Police departments are scrambling to develop rules on what officers can and cannot do online, says the New York Times “This is something that all the police chiefs around the country, if you're not dealing with it, you better deal with it,” said Chief Mark Marshall of Smithfield, Va., president of the International Association of Chiefs of Police, which has its own model policy.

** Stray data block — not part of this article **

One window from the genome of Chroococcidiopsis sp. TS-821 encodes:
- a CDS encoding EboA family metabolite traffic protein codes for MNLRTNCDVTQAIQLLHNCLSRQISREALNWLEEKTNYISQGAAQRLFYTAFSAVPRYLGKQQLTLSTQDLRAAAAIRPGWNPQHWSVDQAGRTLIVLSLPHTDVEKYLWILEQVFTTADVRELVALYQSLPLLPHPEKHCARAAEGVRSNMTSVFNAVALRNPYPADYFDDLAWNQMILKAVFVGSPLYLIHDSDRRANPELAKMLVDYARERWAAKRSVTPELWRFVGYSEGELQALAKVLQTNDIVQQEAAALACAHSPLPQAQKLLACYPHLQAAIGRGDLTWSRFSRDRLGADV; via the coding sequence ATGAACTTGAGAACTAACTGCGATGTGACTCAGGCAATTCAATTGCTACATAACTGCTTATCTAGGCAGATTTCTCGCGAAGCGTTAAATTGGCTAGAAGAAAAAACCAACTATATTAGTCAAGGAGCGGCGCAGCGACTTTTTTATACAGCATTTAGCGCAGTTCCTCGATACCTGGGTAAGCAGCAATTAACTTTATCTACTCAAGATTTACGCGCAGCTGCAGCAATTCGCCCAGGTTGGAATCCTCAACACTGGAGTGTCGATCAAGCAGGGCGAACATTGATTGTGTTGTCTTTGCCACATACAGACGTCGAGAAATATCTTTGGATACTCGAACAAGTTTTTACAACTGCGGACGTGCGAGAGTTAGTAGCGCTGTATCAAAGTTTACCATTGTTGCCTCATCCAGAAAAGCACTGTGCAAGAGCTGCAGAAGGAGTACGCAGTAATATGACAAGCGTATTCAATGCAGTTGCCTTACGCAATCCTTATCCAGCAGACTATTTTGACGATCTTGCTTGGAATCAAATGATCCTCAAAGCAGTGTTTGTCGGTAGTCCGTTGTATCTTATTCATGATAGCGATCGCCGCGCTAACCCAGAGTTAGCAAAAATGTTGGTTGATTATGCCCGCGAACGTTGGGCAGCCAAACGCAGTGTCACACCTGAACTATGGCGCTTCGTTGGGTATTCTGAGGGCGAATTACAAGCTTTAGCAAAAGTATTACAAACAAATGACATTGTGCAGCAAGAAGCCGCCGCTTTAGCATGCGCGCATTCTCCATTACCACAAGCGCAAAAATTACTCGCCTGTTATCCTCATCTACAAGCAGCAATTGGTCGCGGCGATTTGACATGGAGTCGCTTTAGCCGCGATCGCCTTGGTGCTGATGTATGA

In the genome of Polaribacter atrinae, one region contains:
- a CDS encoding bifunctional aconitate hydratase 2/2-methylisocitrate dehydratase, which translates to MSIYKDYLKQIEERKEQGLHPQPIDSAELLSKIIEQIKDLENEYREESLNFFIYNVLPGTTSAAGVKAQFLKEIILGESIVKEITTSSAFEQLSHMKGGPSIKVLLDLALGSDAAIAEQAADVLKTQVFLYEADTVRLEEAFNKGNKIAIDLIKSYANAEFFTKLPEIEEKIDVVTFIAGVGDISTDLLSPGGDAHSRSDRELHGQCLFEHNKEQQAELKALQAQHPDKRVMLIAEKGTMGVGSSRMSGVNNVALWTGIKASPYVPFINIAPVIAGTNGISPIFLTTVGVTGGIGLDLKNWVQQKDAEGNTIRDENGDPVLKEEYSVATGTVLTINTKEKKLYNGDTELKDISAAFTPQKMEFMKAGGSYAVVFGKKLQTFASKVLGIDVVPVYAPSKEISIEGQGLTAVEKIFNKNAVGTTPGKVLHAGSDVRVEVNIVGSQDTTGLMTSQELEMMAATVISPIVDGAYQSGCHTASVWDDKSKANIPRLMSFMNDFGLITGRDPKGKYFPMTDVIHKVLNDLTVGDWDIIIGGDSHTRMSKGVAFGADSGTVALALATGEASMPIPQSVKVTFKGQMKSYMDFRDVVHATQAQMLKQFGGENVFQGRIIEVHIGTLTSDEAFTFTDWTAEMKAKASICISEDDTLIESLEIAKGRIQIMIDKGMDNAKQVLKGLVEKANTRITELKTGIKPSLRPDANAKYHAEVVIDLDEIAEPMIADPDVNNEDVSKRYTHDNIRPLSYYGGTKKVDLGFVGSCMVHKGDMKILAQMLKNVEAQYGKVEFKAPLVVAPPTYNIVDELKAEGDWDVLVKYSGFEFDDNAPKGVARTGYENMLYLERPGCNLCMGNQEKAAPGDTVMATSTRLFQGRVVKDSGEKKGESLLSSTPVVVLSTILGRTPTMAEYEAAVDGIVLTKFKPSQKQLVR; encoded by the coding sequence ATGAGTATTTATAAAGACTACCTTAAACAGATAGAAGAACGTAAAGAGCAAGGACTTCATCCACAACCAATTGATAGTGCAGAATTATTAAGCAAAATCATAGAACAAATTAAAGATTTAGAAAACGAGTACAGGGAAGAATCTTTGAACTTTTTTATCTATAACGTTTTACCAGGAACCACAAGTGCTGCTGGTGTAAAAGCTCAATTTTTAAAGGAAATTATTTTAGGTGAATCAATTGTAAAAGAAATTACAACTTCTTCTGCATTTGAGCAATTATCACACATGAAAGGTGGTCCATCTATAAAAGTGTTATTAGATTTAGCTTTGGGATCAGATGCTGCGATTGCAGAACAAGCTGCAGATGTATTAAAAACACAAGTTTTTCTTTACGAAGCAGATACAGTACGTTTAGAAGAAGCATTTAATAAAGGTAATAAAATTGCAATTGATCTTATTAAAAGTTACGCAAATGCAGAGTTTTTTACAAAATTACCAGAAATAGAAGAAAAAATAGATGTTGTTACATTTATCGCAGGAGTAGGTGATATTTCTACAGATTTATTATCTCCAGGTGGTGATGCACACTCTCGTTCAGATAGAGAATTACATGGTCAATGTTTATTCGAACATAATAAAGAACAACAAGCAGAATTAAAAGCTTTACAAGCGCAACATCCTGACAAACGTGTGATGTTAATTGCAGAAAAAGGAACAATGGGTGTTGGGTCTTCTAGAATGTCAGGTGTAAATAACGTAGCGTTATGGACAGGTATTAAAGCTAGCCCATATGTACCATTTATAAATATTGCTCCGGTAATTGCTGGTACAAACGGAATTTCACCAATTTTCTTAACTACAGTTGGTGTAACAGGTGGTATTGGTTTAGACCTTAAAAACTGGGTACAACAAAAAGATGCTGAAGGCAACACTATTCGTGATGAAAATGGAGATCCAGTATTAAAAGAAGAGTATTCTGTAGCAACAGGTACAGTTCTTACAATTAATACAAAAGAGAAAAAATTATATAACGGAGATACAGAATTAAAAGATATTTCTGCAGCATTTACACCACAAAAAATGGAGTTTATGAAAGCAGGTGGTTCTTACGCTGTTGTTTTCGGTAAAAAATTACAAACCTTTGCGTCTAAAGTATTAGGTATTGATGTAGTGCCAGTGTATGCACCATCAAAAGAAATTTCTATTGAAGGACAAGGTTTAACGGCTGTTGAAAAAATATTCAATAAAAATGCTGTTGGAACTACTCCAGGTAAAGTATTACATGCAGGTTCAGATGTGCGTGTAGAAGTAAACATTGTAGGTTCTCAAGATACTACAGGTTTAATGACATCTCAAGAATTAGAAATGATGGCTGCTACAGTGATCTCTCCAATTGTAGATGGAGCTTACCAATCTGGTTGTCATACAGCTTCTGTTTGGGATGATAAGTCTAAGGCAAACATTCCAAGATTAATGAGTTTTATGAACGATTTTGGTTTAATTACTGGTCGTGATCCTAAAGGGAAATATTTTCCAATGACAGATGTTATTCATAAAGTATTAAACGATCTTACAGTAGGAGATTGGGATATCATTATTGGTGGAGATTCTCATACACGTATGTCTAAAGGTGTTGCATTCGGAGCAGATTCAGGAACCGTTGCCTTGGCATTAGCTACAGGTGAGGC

Most policies try to balance a police department's interests against First Amendment protections for officers. Many include prohibitions against posting statements that could discredit or reflect badly on a department, that illustrate reckless behavior or that disparage people based on race, religion, or sexual orientation. Posting crime scene photos or other evidence from criminal cases online is generally prohibited. Albuquerque's policy prohibits officers from identifying themselves as police employees or posting photos of departmental insignia — badges, uniforms, cruisers — without permission. Pueblo, Co., bans officers from gossiping online with outsiders about department affairs.